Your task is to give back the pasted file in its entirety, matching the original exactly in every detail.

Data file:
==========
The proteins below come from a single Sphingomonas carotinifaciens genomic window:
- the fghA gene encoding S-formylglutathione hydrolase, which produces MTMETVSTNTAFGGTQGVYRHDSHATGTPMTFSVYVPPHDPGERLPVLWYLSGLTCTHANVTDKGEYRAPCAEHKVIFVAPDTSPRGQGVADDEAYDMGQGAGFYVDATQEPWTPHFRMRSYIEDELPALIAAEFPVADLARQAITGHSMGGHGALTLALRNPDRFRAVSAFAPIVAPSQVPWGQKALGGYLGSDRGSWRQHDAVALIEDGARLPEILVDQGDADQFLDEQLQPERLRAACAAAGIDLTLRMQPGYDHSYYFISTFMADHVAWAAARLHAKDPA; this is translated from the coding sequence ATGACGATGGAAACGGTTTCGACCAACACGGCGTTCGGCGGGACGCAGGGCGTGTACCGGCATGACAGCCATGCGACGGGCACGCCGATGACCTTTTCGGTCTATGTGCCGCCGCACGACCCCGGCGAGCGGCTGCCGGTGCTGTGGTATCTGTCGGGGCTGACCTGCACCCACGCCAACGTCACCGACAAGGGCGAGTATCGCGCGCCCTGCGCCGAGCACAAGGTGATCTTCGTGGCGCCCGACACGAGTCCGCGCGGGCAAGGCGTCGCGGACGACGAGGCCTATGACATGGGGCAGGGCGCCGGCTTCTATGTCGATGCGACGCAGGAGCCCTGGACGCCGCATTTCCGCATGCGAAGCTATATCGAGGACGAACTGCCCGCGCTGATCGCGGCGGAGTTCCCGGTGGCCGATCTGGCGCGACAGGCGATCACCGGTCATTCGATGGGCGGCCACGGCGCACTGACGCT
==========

The proteins below come from a single Sphingomonas carotinifaciens genomic window:
- the fghA gene encoding S-formylglutathione hydrolase, which produces MTMETVSTNTAFGGTQGVYRHDSHATGTPMTFSVYVPPHDPGERLPVLWYLSGLTCTHANVTDKGEYRAPCAEHKVIFVAPDTSPRGQGVADDEAYDMGQGAGFYVDATQEPWTPHFRMRSYIEDELPALIAAEFPVADLARQAITGHSMGGHGALTLALRNPDRFRAVSAFAPIVAPSQVPWGQKALGGYLGSDRGSWRQHDAVALIEDGARLPEILVDQGDADQFLDEQLQPERLRAACAAAGIDLTLRMQPGYDHSYYFISTFMADHVAWAAARLHAKDPA; this is translated from the coding sequence ATGACGATGGAAACGGTTTCGACCAACACGGCGTTCGGCGGGACGCAGGGCGTGTACCGGCATGACAGCCATGCGACGGGCACGCCGATGACCTTTTCGGTCTATGTGCCGCCGCACGACCCCGGCGAGCGGCTGCCGGTGCTGTGGTATCTGTCGGGGCTGACCTGCACCCACGCCAACGTCACCGACAAGGGCGAGTATCGCGCGCCCTGCGCCGAGCACAAGGTGATCTTCGTGGCGCCCGACACGAGTCCGCGCGGGCAAGGCGTCGCGGACGACGAGGCCTATGACATGGGGCAGGGCGCCGGCTTCTATGTCGATGCGACGCAGGAGCCCTGGACGCCGCATTTCCGCATGCGAAGCTATATCGAGGACGAACTGCCCGCGCTGATCGCGGCGGAGTTCCCGGTGGCCGATCTGGCGCGACAGGCGATCACCGGTCATTCGATGGGCGGCCACGGCGCACTGACGCT